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I've started a bed of native mussels in Black Lake near the dock at my parents' house to peel the zebra mussels off their shells. Invasive zebra mussels attach themselves to the shells of native mussels in such numbers that the native guys die off. Here's a typical native clam:

Walk out into Black Lake and you'll find native clams by the hundreds dug into the soft, sandy bottom. Four years go, a study was done on Black Lake. It was found to be clean, and unusually untouched by invasive species. The DNR guy who did the study called it a "rare gem" of a lake, Black Lake.

Two years ago I was out on a boat with my nephew, showing him native lake species. That kid is amazing. He's a born naturalist with a keen sense of observation. He's six now, and he'll literally squat by some leaves for an hour, just watching...looking at what most of us would just call "leaves". Ask him what he's doing, he'll show you tiny, almost invisible eggs on the undersides of the leaves. He'll show you tiny bugs on the leaves, under the leaves, and smaller plants nearby. Something about that kid. He sees a whole world in a square foot space, and he'll watch it for hours. Anyway...a couple years ago were out on a boat, and I was showing him some of the native species of the lake, pulling up some of the native mussels and handing them to him to look at and then drop back into the water.

Then I pulled one up and my heart skipped a beat when I found a zebra mussel attached to it. It was the first one I'd ever seen in that lake...

That's the week I established a bed of native mussels somewhere I could watch them and pluck zebra mussels off of them from time to time. It's been a couple years now and zebra's are very common in that small lake now. There's no holding them back. I'm on a fools errand to keep my small stronghold of native mussels from being overrun. I go out, I pluck the zebra mussels from their shells and drop the native mussels back into the water.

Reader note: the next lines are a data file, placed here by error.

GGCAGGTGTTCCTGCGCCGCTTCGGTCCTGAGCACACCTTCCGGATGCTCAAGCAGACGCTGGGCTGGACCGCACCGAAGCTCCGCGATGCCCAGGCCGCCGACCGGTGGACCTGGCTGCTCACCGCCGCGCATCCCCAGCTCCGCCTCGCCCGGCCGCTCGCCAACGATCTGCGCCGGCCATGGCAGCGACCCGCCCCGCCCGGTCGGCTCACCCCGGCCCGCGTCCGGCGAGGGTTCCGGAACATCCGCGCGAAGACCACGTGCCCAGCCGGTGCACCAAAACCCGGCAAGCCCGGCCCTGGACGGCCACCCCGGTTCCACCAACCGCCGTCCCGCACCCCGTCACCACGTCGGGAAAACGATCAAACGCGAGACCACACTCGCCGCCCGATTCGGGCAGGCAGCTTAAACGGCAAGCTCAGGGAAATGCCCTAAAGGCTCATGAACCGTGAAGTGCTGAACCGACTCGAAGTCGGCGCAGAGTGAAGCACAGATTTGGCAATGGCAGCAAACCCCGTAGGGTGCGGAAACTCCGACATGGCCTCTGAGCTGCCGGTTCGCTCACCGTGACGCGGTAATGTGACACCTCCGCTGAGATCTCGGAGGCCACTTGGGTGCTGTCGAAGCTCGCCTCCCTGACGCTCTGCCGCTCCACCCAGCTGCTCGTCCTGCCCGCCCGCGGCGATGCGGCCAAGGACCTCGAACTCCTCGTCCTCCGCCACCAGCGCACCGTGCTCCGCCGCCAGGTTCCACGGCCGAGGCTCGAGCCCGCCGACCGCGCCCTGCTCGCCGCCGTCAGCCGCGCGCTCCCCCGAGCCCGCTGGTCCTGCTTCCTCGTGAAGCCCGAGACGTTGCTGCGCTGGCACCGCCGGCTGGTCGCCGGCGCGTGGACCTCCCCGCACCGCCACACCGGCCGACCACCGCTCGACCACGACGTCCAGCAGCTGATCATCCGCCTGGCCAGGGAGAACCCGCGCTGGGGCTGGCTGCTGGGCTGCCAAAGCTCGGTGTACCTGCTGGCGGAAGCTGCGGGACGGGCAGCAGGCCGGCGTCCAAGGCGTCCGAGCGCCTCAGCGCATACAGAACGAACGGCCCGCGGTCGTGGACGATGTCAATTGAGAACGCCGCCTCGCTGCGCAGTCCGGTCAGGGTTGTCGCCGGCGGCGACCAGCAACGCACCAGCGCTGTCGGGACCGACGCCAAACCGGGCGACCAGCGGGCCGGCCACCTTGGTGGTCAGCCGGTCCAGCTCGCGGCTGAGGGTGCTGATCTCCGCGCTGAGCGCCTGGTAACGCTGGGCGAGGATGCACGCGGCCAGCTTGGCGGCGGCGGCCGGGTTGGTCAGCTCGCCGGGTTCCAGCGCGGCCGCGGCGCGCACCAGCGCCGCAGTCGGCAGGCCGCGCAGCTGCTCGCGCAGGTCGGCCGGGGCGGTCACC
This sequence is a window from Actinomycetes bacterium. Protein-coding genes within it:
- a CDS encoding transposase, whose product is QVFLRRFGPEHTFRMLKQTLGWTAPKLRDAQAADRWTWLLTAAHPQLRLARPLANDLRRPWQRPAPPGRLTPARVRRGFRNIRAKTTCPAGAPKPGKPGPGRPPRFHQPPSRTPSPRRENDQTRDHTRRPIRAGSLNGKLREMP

This is how our waters are going.

This is hour our entire environment is going.

The oceans, not too long from now, are going to be similar to the Great Lakes in that they will become managed so that the rest of us can maintain an illusion of health, and balance.

The Great Lakes aren't a self sustaining healthy ecosystem. They are now a managed ecosystem. They maintain an illusion of balance thanks to the time, and hard work, and money spent by governments and dedicated scientists and workers. It's an endless job to sustain a diverse fish population and keep walking that ecological tight rope so that sturgeon can live in the streams. So that trout can survive. So that the alewives don't take over. So that the lamprey eel doesn't wipe out the fish populations. So that algae doesn't overrun the entire system and create massive dead zones and wash up on shore and rot.

Every year, every day, people are working to maintain the Great Lakes. Whole agencies are tasked with maintaining them so that the rest of us can imagine it's a beautiful, pristine, natural system.

But it's not a self sustaining system.

Not anymore.

It is a managed ecosystem.

This is exactly what we're headed for with larger water bodies, natural wonders, possibly even on a global scale. They'll no longer be balanced, self sustaining systems. They'll be managed. All day. Every day. For as long as we're around.

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